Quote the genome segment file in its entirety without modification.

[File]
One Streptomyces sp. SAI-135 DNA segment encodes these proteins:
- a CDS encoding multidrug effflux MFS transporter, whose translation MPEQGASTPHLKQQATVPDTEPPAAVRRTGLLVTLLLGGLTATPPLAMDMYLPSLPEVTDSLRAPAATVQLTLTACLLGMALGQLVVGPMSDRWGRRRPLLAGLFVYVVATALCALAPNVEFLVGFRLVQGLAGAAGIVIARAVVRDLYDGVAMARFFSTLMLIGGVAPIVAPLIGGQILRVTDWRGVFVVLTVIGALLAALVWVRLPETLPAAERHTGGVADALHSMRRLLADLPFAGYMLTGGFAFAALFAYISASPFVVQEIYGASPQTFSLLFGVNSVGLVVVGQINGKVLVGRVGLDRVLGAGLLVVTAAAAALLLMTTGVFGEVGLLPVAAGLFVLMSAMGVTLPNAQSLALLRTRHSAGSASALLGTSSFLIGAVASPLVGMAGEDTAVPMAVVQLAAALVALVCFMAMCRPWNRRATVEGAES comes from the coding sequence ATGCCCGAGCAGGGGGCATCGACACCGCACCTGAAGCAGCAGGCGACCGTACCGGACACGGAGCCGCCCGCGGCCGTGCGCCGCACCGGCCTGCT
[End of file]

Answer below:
One Streptomyces sp. SAI-135 DNA segment encodes these proteins:
- a CDS encoding multidrug effflux MFS transporter, whose translation MPEQGASTPHLKQQATVPDTEPPAAVRRTGLLVTLLLGGLTATPPLAMDMYLPSLPEVTDSLRAPAATVQLTLTACLLGMALGQLVVGPMSDRWGRRRPLLAGLFVYVVATALCALAPNVEFLVGFRLVQGLAGAAGIVIARAVVRDLYDGVAMARFFSTLMLIGGVAPIVAPLIGGQILRVTDWRGVFVVLTVIGALLAALVWVRLPETLPAAERHTGGVADALHSMRRLLADLPFAGYMLTGGFAFAALFAYISASPFVVQEIYGASPQTFSLLFGVNSVGLVVVGQINGKVLVGRVGLDRVLGAGLLVVTAAAAALLLMTTGVFGEVGLLPVAAGLFVLMSAMGVTLPNAQSLALLRTRHSAGSASALLGTSSFLIGAVASPLVGMAGEDTAVPMAVVQLAAALVALVCFMAMCRPWNRRATVEGAES comes from the coding sequence ATGCCCGAGCAGGGGGCATCGACACCGCACCTGAAGCAGCAGGCGACCGTACCGGACACGGAGCCGCCCGCGGCCGTGCGCCGCACCGGCCTGCT